Tag Archives: election

The Polls


Senior Consultant Diana Varley looks in more detail at the polling during this General Election campaign.


Until Theresa May called the General Election, the polls were relatively consistent. Last month the Conservative Party were miles ahead and Jeremy Corbyn’s Labour Party were struggling to keep up. UKIP were just behind the Liberal Democrats, polling at between five and seven percent compared to the Liberal Democrats’ 12 percent. Meanwhile the Greens were polling at less than three percent.


Then the Prime Minister called a snap General Election and all hell broke loose. In polling terms. The UKIP vote collapsed virtually overnight – the County Council elections seeing them wiped out – and the Liberal Democrats found that they were losing votes to the Labour Party. The sudden switch was probably down to people taking a harder look at who they actually want to run the country.


Over the last week the polls have become incredibly volatile. They have gone from predicting a huge Tory majority just two weeks ago, to a tightening race last week and now potentially to a hung Parliament. If they are to be believed, Theresa May has squandered a 20-point lead. The question is, how did she allow this to happen?


The answer is, perhaps she hasn’t.


This, as we know is not the first time that polls have called things wrong. In 1992, the phenomenon of the ‘Silent Tory’ was first recognised. People were nervous of calling themselves Conservative. To take this in to account, the pollsters adjusted their methods, testing the new outcomes on local elections. But again in 1997, the pollsters called it wrong, overestimating the Labour Party’s support. The pollsters predicted the ‘right’ result, but they were still wrong.


In addition, this ‘wobble’ in the polls happens at every election. This could be because the leading party had a bad week – as we saw with Theresa May U-turning on her manifesto. The result is voters feel they can punish the Party for doing something that they don’t like. Furthermore, it is worth looking in more detail at the polls themselves. All of the polls themselves agree that the Conservative Party are consistently polling at around about 45 percent. There is of course a margin of error, but we can agree that the polls are roughly in line with each other on where the Conservative vote is. Additionally, the polls seem to roughly agree on where the vote is with smaller parties: UKIP, the Liberal Democrats and the Green Party.


It is in reality the Labour vote that seems to be volatile. Pollsters accepted just after the 2015 General Election that the political fabric of our country, and indeed from looking at recent big elections, the world, has changed enormously. None of the pollsters were able to predict a Conservative majority, albeit a small one, in 2015. Further, none of the pollsters predicted that Britain would vote to leave the EU or that Donald Trump would win. They were even quite wrong on the French Presidential election. Although, because the polls predicted the ‘right’ result, this has gone largely unnoticed.


There could be any number of reasons why pollsters are coming up with such different conclusions. But one area to think about is the reliability of Labour’s vote. A huge number of people have registered to vote at this General Election. Labour’s vote, which has always been a bit unreliable, now has to take into account activists from Momentum, i.e. people who would not ordinarily vote. Predicting who is going to turnout is proving to be difficult for pollsters. The EU referendum had the highest turnout amongst people who would usually not vote that it is now difficult to forecast who might or might not turnout.


Furthermore, political polling demonstrates that traditional Labour voters who do not like Corbyn are saying that they will still vote Labour at the General Election. However, a firming up of the Labour vote might see these anti-Corbyn Labour supporters stay at home on polling day.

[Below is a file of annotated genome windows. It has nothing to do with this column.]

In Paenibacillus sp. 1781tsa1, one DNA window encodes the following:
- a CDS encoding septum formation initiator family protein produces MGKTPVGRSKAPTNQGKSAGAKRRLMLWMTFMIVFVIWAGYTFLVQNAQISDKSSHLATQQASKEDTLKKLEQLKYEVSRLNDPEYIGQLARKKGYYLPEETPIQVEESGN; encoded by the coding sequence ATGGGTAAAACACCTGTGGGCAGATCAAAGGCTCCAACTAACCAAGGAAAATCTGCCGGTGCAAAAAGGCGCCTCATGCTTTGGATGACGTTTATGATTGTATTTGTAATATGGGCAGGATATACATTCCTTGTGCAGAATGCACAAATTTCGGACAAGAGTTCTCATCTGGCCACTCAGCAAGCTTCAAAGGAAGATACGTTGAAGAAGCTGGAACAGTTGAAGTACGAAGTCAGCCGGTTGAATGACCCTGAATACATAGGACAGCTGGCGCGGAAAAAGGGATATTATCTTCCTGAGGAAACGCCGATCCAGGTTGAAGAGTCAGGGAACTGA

Another reason for the polling could be that pollsters are frightened of calling another election wrong. If the pollsters are wrong again the political class will use it as a stick to beat the industry. However, by predicting a Conservative win, the pollsters could well be hedging their bets. If the Conservatives do indeed win with a landslide victory when the pollsters only predicted a 50-seat majority, as with President Macron’s election victory, the people will largely forget about it.


It is also worth saying that although we look to the polls to offer guidance, this is essentially a competitive business. The last year has shown how unpredictable elections are. If a relatively new pollster can be bold and predict something against the grain, and get it right, then they are more likely to be seen as the pre-eminent expert in polling in coming years. Therefore, we are bound to get the odd unusual prediction from time-to-time like never before.


Either way, there is some thought to be given about the difference between forecast and fact in this post-truth world.

Top seven things to look out for in the final week of the election

Campaigning is well underway again after the shocking terrorist attack at an Ariana Grande concert in Manchester. The decision that was (rightly) made to suspend campaigning gave the nation time to grieve over a terrible act which specifically targeted young women and girls celebrating the many freedoms offered to them in the West. It is worth saying that whilst campaigning is back in full swing, for many families, the horrors of that night earlier this week is a constant worry and will not ease any time soon.


UKIP were the first to being campaigning again, chaotically launching their manifesto yesterday. Local campaigns began shortly thereafter and national campaigning for the other parties started again today. After the break the parties are determined to make up the lost time and will be campaigning hard over the Bank Holiday weekend and beyond.


With a lot going on over the next couple of weeks it will be interesting to see how the campaigns adapt to the change in circumstances. Here at Chelgate we have identified the top seven things to look out for between now and 8th June.


  1. Manifestos

Following a disastrous U-turn on one of their headline policies, you can rest assured that Theresa May wants to keep the focus off the Conservative manifesto as much as possible. However, the other parties who have not been forced into a climb down will look to capitalise on the Tory slip up as much as possible.


Look out for the Conservative Party striving to keep the debate focused on national politics, Jeremy Corbyn, the future of the UK and a Brexit deal.


Meanwhile, all the other parties will talk about their manifestos and policies, which tend to be more popular than their leaders. Also, enjoy the melodrama of UKIP banning ‘adhesive gold stars’ as a reward in the classroom.